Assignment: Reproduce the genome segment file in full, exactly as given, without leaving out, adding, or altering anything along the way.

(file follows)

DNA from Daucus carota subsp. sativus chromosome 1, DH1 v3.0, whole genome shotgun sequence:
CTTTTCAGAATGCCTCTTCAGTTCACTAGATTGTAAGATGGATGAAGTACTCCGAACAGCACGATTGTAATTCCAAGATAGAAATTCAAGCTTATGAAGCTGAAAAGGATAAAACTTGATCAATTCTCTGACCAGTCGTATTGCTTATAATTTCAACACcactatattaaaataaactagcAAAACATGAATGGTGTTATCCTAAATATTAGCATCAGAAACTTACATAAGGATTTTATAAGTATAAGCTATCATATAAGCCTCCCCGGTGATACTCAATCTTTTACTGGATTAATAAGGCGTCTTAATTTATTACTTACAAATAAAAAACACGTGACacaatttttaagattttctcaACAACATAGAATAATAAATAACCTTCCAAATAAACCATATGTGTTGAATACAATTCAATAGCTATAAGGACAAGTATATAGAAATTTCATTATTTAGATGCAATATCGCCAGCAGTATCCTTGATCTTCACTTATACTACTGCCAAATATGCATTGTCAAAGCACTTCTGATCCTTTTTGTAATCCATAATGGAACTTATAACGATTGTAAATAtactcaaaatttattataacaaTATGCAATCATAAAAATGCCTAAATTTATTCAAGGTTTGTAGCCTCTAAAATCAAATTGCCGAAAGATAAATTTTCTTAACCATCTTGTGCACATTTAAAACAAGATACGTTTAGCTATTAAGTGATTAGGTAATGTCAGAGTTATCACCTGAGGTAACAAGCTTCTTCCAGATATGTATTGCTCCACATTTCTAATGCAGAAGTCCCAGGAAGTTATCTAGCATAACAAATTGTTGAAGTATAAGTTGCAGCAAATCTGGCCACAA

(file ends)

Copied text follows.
DNA from Daucus carota subsp. sativus chromosome 1, DH1 v3.0, whole genome shotgun sequence:
CTTTTCAGAATGCCTCTTCAGTTCACTAGATTGTAAGATGGATGAAGTACTCCGAACAGCACGATTGTAATTCCAAGATAGAAATTCAAGCTTATGAAGCTGAAAAGGATAAAACTTGATCAATTCTCTGACCAGTCGTATTGCTTATAATTTCAACACcactatattaaaataaactagcAAAACATGAATGGTGTTATCCTAAATATTAGCATCAGAAACTTACATAAGGATTTTATAAGTATAAGCTATCATATAAGCCTCCCCGGTGATACTCAATCTTTTACTGGATTAATAAGGCGTCTTAATTTATTACTTACAAATAAAAAACACGTGACacaatttttaagattttctcaACAACATAGAATAATAAATAACCTTCCAAATAAACCATATGTGTTGAATACAATTCAATAGCTATAAGGACAAGTATATAGAAATTTCATTATTTAGATGCAATATCGCCAGCAGTATCCTTGATCTTCACTTATACTACTGCCAAATATGCATTGTCAAAGCACTTCTGATCCTTTTTGTAATCCATAATGGAACTTATAACGATTGTAAATAtactcaaaatttattataacaaTATGCAATCATAAAAATGCCTAAATTTATTCAAGGTTTGTAGCCTCTAAAATCAAATTGCCGAAAGATAAATTTTCTTAACCATCTTGTGCACATTTAAAACAAGATACGTTTAGCTATTAAGTGATTAGGTAATGTCAGAGTTATCACCTGAGGTAACAAGCTTCTTCCAGATATGTATTGCTCCACATTTCTAATGCAGAAGTCCCAGGAAGTTATCTAGCATAACAAATTGTTGAAGTATAAGTTGCAGCAAATCTGGCCACAA